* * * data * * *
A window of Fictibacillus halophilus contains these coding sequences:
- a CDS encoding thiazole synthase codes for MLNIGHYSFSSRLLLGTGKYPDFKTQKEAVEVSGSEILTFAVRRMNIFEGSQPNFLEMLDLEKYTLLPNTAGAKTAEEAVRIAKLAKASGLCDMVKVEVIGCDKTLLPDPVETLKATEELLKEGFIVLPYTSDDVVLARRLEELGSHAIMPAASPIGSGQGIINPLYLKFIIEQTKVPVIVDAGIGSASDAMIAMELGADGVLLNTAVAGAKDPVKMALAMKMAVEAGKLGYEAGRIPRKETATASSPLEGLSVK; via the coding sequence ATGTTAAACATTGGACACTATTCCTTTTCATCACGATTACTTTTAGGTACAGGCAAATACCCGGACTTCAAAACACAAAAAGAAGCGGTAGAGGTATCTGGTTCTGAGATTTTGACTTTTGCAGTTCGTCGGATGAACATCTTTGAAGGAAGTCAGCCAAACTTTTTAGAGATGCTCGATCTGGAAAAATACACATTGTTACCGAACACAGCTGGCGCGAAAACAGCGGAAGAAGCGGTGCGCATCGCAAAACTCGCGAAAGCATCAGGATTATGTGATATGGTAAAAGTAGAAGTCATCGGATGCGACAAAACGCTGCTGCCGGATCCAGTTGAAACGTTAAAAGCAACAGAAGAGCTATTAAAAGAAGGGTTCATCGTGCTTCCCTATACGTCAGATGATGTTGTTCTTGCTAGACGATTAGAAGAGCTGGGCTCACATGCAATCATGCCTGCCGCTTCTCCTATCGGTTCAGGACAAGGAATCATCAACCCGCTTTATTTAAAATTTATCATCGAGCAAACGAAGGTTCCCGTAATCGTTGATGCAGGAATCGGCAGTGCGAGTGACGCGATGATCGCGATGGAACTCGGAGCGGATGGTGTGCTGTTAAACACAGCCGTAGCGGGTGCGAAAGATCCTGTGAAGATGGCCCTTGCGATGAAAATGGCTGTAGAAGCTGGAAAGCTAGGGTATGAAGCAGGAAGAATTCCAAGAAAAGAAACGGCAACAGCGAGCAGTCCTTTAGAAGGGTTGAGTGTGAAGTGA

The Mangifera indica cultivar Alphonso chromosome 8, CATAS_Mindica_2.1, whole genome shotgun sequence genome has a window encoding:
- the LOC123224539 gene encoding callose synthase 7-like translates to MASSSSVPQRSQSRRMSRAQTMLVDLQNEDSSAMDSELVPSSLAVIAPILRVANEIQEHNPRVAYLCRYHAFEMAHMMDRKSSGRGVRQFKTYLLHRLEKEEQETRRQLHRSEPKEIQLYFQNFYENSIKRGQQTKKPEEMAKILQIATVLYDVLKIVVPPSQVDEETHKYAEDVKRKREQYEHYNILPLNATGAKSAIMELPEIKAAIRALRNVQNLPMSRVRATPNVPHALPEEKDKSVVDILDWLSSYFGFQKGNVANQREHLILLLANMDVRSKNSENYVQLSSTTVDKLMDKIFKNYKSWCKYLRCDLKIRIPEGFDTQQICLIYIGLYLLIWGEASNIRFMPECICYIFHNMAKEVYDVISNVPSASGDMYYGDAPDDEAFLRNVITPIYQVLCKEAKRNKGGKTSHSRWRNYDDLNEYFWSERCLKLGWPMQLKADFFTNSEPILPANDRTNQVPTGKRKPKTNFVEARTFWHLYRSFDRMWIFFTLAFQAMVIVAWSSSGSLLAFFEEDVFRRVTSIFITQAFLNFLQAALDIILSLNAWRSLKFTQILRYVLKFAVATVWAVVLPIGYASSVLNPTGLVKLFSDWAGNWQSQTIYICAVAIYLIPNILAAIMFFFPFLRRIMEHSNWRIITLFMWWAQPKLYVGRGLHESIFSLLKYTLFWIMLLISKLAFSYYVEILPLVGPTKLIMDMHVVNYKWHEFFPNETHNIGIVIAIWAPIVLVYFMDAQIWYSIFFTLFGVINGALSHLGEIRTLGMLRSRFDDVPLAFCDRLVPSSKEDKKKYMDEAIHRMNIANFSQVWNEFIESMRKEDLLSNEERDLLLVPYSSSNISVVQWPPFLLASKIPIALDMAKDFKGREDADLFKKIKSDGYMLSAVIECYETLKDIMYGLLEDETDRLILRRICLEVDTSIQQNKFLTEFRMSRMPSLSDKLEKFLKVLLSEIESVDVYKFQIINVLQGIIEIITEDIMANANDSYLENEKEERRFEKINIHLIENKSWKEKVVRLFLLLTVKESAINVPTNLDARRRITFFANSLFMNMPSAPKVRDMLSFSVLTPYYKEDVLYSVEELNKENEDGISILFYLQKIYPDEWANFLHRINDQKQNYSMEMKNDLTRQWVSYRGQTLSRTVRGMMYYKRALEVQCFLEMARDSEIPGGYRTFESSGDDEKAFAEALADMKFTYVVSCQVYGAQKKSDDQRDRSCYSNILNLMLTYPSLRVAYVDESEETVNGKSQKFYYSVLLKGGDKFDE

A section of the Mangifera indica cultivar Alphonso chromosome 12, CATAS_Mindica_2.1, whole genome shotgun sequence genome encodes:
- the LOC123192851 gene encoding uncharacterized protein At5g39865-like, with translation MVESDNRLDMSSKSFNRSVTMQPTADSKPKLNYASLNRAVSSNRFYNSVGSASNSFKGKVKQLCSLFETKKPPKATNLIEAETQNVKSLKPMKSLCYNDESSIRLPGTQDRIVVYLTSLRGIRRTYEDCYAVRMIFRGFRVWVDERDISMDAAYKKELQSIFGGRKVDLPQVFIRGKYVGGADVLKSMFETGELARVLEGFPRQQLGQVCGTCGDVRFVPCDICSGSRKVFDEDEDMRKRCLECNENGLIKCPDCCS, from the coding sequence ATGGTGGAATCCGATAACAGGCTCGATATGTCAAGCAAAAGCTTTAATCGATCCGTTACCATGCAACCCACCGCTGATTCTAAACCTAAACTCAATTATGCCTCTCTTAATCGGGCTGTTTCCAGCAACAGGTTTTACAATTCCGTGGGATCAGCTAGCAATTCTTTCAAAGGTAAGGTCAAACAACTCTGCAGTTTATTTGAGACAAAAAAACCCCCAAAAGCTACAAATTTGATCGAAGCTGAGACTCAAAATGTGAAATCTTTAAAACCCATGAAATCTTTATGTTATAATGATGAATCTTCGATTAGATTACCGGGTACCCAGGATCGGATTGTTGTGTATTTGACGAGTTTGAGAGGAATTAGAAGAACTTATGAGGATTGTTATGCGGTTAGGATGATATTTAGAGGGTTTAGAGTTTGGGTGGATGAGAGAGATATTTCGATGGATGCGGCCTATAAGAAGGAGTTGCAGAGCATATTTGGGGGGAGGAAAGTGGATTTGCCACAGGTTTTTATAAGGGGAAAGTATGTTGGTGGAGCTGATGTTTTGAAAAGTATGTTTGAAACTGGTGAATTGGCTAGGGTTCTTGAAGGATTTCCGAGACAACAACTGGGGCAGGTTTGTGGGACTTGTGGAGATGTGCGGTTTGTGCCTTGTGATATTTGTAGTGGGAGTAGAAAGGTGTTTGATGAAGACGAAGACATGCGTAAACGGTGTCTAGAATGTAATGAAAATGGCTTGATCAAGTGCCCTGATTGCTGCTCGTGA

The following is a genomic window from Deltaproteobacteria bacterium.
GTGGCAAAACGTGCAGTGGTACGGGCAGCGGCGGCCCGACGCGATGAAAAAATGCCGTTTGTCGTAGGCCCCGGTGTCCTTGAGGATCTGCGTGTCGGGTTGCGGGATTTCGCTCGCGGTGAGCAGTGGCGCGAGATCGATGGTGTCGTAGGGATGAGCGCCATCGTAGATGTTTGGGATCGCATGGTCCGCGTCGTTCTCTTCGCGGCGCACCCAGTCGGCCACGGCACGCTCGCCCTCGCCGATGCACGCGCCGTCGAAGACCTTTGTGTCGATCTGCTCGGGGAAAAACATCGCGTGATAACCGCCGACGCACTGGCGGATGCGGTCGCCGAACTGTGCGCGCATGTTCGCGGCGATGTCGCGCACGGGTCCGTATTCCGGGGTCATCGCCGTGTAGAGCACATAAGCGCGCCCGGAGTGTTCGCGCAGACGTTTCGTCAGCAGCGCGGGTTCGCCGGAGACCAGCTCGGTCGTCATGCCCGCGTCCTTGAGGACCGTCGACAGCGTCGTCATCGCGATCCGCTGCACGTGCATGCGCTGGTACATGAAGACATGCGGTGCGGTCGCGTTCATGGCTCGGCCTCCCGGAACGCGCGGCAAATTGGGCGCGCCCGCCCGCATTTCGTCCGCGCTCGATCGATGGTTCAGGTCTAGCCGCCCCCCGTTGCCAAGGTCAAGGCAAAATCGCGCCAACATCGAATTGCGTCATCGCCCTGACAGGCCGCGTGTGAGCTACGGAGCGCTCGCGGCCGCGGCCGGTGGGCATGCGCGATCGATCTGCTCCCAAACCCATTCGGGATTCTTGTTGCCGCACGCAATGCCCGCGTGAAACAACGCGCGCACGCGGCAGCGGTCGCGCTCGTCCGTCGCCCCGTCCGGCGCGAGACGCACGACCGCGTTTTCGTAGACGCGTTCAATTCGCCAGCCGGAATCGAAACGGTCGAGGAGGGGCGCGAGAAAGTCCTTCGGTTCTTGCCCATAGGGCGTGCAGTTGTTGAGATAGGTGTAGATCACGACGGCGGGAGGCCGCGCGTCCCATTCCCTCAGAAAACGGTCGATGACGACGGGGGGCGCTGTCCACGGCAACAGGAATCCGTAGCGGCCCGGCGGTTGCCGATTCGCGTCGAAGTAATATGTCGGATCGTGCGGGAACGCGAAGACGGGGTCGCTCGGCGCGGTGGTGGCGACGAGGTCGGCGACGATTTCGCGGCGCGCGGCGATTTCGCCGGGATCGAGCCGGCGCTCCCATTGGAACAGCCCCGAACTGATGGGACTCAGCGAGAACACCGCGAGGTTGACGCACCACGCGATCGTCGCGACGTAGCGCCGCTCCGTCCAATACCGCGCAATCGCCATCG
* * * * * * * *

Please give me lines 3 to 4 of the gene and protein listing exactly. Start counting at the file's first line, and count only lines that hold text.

The Mangifera indica cultivar Alphonso chromosome 8, CATAS_Mindica_2.1, whole genome shotgun sequence genome has a window encoding:
- the LOC123224539 gene encoding callose synthase 7-like translates to MASSSSVPQRSQSRRMSRAQTMLVDLQNEDSSAMDSELVPSSLAVIAPILRVANEIQEHNPRVAYLCRYHAFEMAHMMDRKSSGRGVRQFKTYLLHRLEKEEQETRRQLHRSEPKEIQLYFQNFYENSIKRGQQTKKPEEMAKILQIATVLYDVLKIVVPPSQVDEETHKYAEDVKRKREQYEHYNILPLNATGAKSAIMELPEIKAAIRALRNVQNLPMSRVRATPNVPHALPEEKDKSVVDILDWLSSYFGFQKGNVANQREHLILLLANMDVRSKNSENYVQLSSTTVDKLMDKIFKNYKSWCKYLRCDLKIRIPEGFDTQQICLIYIGLYLLIWGEASNIRFMPECICYIFHNMAKEVYDVISNVPSASGDMYYGDAPDDEAFLRNVITPIYQVLCKEAKRNKGGKTSHSRWRNYDDLNEYFWSERCLKLGWPMQLKADFFTNSEPILPANDRTNQVPTGKRKPKTNFVEARTFWHLYRSFDRMWIFFTLAFQAMVIVAWSSSGSLLAFFEEDVFRRVTSIFITQAFLNFLQAALDIILSLNAWRSLKFTQILRYVLKFAVATVWAVVLPIGYASSVLNPTGLVKLFSDWAGNWQSQTIYICAVAIYLIPNILAAIMFFFPFLRRIMEHSNWRIITLFMWWAQPKLYVGRGLHESIFSLLKYTLFWIMLLISKLAFSYYVEILPLVGPTKLIMDMHVVNYKWHEFFPNETHNIGIVIAIWAPIVLVYFMDAQIWYSIFFTLFGVINGALSHLGEIRTLGMLRSRFDDVPLAFCDRLVPSSKEDKKKYMDEAIHRMNIANFSQVWNEFIESMRKEDLLSNEERDLLLVPYSSSNISVVQWPPFLLASKIPIALDMAKDFKGREDADLFKKIKSDGYMLSAVIECYETLKDIMYGLLEDETDRLILRRICLEVDTSIQQNKFLTEFRMSRMPSLSDKLEKFLKVLLSEIESVDVYKFQIINVLQGIIEIITEDIMANANDSYLENEKEERRFEKINIHLIENKSWKEKVVRLFLLLTVKESAINVPTNLDARRRITFFANSLFMNMPSAPKVRDMLSFSVLTPYYKEDVLYSVEELNKENEDGISILFYLQKIYPDEWANFLHRINDQKQNYSMEMKNDLTRQWVSYRGQTLSRTVRGMMYYKRALEVQCFLEMARDSEIPGGYRTFESSGDDEKAFAEALADMKFTYVVSCQVYGAQKKSDDQRDRSCYSNILNLMLTYPSLRVAYVDESEETVNGKSQKFYYSVLLKGGDKFDE